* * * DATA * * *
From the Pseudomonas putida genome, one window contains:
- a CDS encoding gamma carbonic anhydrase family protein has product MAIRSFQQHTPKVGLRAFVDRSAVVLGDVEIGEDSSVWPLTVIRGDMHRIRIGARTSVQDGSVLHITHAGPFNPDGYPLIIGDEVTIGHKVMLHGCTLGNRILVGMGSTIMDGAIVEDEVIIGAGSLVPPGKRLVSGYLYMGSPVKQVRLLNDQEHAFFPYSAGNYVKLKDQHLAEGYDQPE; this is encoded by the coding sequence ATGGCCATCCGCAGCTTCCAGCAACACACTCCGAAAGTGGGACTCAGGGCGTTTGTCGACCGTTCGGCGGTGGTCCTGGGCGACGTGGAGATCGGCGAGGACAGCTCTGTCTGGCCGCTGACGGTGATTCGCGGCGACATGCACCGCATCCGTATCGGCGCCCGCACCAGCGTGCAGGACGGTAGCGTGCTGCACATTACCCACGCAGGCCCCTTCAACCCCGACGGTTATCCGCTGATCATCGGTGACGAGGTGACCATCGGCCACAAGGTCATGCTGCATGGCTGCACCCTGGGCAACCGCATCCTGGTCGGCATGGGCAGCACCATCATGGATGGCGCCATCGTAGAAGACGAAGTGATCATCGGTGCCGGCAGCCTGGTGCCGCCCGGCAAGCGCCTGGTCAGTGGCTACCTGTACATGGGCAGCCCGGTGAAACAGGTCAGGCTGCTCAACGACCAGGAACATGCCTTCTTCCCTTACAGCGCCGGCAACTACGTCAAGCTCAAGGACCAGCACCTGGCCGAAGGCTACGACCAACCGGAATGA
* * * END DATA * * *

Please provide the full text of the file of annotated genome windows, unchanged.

From the Pseudomonas putida genome, one window contains:
- a CDS encoding gamma carbonic anhydrase family protein has product MAIRSFQQHTPKVGLRAFVDRSAVVLGDVEIGEDSSVWPLTVIRGDMHRIRIGARTSVQDGSVLHITHAGPFNPDGYPLIIGDEVTIGHKVMLHGCTLGNRILVGMGSTIMDGAIVEDEVIIGAGSLVPPGKRLVSGYLYMGSPVKQVRLLNDQEHAFFPYSAGNYVKLKDQHLAEGYDQPE; this is encoded by the coding sequence ATGGCCATCCGCAGCTTCCAGCAACACACTCCGAAAGTGGGACTCAGGGCGTTTGTCGACCGTTCGGCGGTGGTCCTGGGCGACGTGGAGATCGGCGAGGACAGCTCTGTCTGGCCGCTGACGGTGATTCGCGGCGACATGCACCGCATCCGTATCGGCGCCCGCACCAGCGTGCAGGACGGTAGCGTGCTGCACATTACCCACGCAGGCCCCTTCAACCCCGACGGTTATCCGCTGATCATCGGTGACGAGGTGACCATCGGCCACAAGGTCATGCTGCATGGCTGCACCCTGGGCAACCGCATCCTGGTCGGCATGGGCAGCACCATCATGGATGGCGCCATCGTAGAAGACGAAGTGATCATCGGTGCCGGCAGCCTGGTGCCGCCCGGCAAGCGCCTGGTCAGTGGCTACCTGTACATGGGCAGCCCGGTGAAACAGGTCAGGCTGCTCAACGACCAGGAACATGCCTTCTTCCCTTACAGCGCCGGCAACTACGTCAAGCTCAAGGACCAGCACCTGGCCGAAGGCTACGACCAACCGGAATGA